Detectives Fleming and Jansen then escorted the child to a nearby police station where, after having allegedly received false promises, she finally admitted that on one previous occasion she had stolen two pens from another store. She again denied any wrongdoing with regard to the Woolworth incident.

The next morning, March 23, 1962, the same officers took Aileen to the Delaware County Juvenile Court at Media, Pennsylvania. The policemen informed a court employee of the shoplifting charge. A preliminary hearing was held shortly thereafter by the Honorable Thomas A. Curran of the Delaware County Court. The Honorable William R. Toal, now deceased, scheduled a further hearing for May 23, 1962. Plaintiffs contend that both of these proceedings were replete with constitutional infirmities and amounted in general terms to a flagrant violation of due process.

At the close of the May 23rd hearing Miss Henig was placed in temporary confinement in the Juvenile Court Detention Center until July 13, 1962, a total of fifty-one days, during which time she allegedly was forced to do menial tasks. On July 13, 1962 Judge Toal held a further hearing at which plaintiffs claim the child's constitutional rights to procedural due process were violated. Slanderous and other inflammatory remarks were supposedly made throughout this proceeding by Judge Toal as well as various other defendants named herein. The court found Aileen to be delinquent and Judge Toal, by formal order of July 13, 1962, declared her a ward of the Juvenile Court and committed her to the defendant Wallingford Home of the Orphans' Society of Philadelphia.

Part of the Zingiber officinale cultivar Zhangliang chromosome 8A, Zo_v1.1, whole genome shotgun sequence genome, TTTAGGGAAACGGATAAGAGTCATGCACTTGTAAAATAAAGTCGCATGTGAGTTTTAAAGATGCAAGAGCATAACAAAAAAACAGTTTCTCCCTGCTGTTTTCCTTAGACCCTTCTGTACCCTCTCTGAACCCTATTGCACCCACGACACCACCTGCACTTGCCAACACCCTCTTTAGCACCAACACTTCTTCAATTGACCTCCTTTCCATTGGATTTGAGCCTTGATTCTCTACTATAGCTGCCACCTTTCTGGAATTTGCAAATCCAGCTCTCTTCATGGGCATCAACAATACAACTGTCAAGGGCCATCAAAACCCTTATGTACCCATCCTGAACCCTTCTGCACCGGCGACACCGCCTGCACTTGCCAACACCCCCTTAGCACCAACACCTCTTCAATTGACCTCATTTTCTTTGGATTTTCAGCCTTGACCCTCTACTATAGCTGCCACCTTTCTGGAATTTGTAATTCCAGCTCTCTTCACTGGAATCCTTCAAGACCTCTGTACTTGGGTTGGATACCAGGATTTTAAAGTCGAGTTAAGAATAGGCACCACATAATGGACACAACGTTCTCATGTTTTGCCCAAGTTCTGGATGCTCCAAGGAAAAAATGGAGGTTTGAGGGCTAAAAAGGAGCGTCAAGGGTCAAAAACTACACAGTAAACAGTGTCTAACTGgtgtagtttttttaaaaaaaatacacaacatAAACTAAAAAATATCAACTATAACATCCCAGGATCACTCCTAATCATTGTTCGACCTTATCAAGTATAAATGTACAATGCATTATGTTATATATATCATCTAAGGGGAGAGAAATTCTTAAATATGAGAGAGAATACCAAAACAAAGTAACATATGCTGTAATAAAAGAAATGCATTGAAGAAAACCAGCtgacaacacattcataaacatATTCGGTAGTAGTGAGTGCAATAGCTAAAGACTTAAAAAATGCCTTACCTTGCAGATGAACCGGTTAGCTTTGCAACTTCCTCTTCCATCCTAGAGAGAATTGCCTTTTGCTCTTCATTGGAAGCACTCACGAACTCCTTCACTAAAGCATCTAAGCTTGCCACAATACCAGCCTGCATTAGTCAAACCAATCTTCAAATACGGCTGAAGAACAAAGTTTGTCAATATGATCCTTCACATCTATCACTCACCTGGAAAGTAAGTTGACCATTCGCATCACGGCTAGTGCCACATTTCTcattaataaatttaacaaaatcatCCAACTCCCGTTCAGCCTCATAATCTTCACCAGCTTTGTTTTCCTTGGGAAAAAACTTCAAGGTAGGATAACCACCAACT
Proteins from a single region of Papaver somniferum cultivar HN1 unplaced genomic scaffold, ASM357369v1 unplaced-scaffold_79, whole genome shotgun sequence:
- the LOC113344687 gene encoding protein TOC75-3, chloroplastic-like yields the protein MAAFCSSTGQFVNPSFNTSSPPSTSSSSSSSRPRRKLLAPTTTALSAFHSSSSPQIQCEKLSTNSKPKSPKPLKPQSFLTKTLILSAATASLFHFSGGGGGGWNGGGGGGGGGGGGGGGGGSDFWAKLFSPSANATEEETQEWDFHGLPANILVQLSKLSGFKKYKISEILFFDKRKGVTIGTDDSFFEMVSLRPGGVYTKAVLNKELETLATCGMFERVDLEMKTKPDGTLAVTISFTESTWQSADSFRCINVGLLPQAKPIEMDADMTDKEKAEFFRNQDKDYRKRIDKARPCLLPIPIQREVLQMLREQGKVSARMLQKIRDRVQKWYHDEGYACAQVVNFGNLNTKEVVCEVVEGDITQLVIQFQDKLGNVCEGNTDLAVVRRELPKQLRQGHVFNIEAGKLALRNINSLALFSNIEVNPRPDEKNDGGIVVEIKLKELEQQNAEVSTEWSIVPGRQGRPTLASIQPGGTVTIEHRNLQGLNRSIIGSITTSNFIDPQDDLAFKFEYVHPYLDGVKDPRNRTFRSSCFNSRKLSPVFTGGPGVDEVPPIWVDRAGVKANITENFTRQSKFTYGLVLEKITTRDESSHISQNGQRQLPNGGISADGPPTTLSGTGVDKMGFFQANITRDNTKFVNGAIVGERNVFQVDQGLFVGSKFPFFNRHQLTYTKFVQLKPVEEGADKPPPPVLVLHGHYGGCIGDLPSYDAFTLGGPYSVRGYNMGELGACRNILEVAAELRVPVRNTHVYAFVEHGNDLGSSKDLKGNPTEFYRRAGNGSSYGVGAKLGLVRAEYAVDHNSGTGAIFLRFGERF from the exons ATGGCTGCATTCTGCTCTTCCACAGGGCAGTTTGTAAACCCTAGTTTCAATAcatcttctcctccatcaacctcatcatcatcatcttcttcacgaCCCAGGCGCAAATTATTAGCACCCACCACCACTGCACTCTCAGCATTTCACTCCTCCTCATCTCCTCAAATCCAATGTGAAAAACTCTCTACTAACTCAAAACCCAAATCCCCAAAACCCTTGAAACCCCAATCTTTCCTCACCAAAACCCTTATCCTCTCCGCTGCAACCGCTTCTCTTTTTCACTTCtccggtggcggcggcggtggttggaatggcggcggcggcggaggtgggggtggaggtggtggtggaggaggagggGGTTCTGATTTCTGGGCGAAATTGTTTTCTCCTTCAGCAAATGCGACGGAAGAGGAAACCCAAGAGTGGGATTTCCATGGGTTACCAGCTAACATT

On August 1, 1962 the Henigs petitioned the court for a rehearing. The rehearing was granted for September 7, 1962, at which time the court ruled that its former adjudication in the case was final. The plaintiff parents appealed the Juvenile Court's decision to the Pennsylvania Superior Court in which they attacked the constitutionality of the Pennsylvania Juvenile Act. [Act of June 2, 1933, P.L. 1433, 11 P.S. § 243 et seq. as amended] The Superior Court upheld the constitutionality of the Act and on April 18, 1963 affirmed the order of the lower court. [Commonwealth v. Henig, 200 Pa.Super. 614, 189 A.2d 894 (1963)][5]

On May 4, 1963 plaintiffs received a letter from defendant Gerald W. Spivak, then law clerk to Chief Justice Bell, which affirmed the ruling of defendant *279 Blair Gunther, Prothonotary of the Pennsylvania Supreme Court, refusing their appeal to that court. The United States Supreme Court denied certiorari. [Henig v. Pennsylvania, 375 U.S. 908, 84 S. Ct. 201, 11 L. Ed. 2d 148 (1963)]